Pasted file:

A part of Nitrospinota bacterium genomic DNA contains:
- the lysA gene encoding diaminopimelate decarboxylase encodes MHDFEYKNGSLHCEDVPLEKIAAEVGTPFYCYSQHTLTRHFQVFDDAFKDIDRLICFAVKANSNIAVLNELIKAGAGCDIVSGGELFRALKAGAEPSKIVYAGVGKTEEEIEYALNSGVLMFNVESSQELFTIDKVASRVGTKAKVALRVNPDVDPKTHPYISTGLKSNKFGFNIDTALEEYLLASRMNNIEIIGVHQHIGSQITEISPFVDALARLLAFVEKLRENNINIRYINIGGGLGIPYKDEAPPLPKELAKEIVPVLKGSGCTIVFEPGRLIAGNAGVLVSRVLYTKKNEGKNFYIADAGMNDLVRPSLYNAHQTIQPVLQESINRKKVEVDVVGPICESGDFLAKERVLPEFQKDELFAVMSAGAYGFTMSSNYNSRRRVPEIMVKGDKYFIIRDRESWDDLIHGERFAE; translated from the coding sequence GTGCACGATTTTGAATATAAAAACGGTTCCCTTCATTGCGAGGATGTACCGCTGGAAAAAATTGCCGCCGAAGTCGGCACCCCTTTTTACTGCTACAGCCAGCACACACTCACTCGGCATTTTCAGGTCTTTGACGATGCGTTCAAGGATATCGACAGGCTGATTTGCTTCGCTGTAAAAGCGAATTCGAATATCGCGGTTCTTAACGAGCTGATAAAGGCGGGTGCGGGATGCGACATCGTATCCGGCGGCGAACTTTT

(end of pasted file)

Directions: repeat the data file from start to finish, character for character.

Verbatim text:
A part of Nitrospinota bacterium genomic DNA contains:
- the lysA gene encoding diaminopimelate decarboxylase encodes MHDFEYKNGSLHCEDVPLEKIAAEVGTPFYCYSQHTLTRHFQVFDDAFKDIDRLICFAVKANSNIAVLNELIKAGAGCDIVSGGELFRALKAGAEPSKIVYAGVGKTEEEIEYALNSGVLMFNVESSQELFTIDKVASRVGTKAKVALRVNPDVDPKTHPYISTGLKSNKFGFNIDTALEEYLLASRMNNIEIIGVHQHIGSQITEISPFVDALARLLAFVEKLRENNINIRYINIGGGLGIPYKDEAPPLPKELAKEIVPVLKGSGCTIVFEPGRLIAGNAGVLVSRVLYTKKNEGKNFYIADAGMNDLVRPSLYNAHQTIQPVLQESINRKKVEVDVVGPICESGDFLAKERVLPEFQKDELFAVMSAGAYGFTMSSNYNSRRRVPEIMVKGDKYFIIRDRESWDDLIHGERFAE; translated from the coding sequence GTGCACGATTTTGAATATAAAAACGGTTCCCTTCATTGCGAGGATGTACCGCTGGAAAAAATTGCCGCCGAAGTCGGCACCCCTTTTTACTGCTACAGCCAGCACACACTCACTCGGCATTTTCAGGTCTTTGACGATGCGTTCAAGGATATCGACAGGCTGATTTGCTTCGCTGTAAAAGCGAATTCGAATATCGCGGTTCTTAACGAGCTGATAAAGGCGGGTGCGGGATGCGACATCGTATCCGGCGGCGAACTTTT